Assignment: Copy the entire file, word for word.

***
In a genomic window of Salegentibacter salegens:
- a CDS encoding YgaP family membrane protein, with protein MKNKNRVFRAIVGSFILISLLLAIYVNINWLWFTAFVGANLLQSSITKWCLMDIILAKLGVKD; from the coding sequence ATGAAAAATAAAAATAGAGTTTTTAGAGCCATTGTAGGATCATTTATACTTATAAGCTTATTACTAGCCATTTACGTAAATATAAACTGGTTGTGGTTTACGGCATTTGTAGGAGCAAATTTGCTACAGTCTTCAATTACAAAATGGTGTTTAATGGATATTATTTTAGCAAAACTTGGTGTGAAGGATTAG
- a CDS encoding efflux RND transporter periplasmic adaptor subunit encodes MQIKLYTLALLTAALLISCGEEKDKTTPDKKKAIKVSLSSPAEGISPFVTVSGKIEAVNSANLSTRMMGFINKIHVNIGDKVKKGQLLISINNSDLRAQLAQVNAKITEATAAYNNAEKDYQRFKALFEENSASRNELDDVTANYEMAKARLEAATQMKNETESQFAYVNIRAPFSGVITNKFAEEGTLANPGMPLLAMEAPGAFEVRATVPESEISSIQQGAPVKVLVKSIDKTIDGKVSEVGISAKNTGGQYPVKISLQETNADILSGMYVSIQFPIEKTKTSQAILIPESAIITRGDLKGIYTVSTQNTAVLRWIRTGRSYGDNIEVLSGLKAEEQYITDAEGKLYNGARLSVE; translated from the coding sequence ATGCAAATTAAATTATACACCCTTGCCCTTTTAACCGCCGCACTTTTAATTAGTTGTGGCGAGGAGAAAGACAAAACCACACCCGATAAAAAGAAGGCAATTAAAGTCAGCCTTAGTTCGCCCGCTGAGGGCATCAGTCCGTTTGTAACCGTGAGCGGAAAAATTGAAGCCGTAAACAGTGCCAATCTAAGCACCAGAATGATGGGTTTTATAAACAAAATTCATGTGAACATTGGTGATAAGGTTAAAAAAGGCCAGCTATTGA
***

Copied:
In a genomic window of Salegentibacter salegens:
- a CDS encoding YgaP family membrane protein, with protein MKNKNRVFRAIVGSFILISLLLAIYVNINWLWFTAFVGANLLQSSITKWCLMDIILAKLGVKD; from the coding sequence ATGAAAAATAAAAATAGAGTTTTTAGAGCCATTGTAGGATCATTTATACTTATAAGCTTATTACTAGCCATTTACGTAAATATAAACTGGTTGTGGTTTACGGCATTTGTAGGAGCAAATTTGCTACAGTCTTCAATTACAAAATGGTGTTTAATGGATATTATTTTAGCAAAACTTGGTGTGAAGGATTAG
- a CDS encoding efflux RND transporter periplasmic adaptor subunit encodes MQIKLYTLALLTAALLISCGEEKDKTTPDKKKAIKVSLSSPAEGISPFVTVSGKIEAVNSANLSTRMMGFINKIHVNIGDKVKKGQLLISINNSDLRAQLAQVNAKITEATAAYNNAEKDYQRFKALFEENSASRNELDDVTANYEMAKARLEAATQMKNETESQFAYVNIRAPFSGVITNKFAEEGTLANPGMPLLAMEAPGAFEVRATVPESEISSIQQGAPVKVLVKSIDKTIDGKVSEVGISAKNTGGQYPVKISLQETNADILSGMYVSIQFPIEKTKTSQAILIPESAIITRGDLKGIYTVSTQNTAVLRWIRTGRSYGDNIEVLSGLKAEEQYITDAEGKLYNGARLSVE; translated from the coding sequence ATGCAAATTAAATTATACACCCTTGCCCTTTTAACCGCCGCACTTTTAATTAGTTGTGGCGAGGAGAAAGACAAAACCACACCCGATAAAAAGAAGGCAATTAAAGTCAGCCTTAGTTCGCCCGCTGAGGGCATCAGTCCGTTTGTAACCGTGAGCGGAAAAATTGAAGCCGTAAACAGTGCCAATCTAAGCACCAGAATGATGGGTTTTATAAACAAAATTCATGTGAACATTGGTGATAAGGTTAAAAAAGGCCAGCTATTGA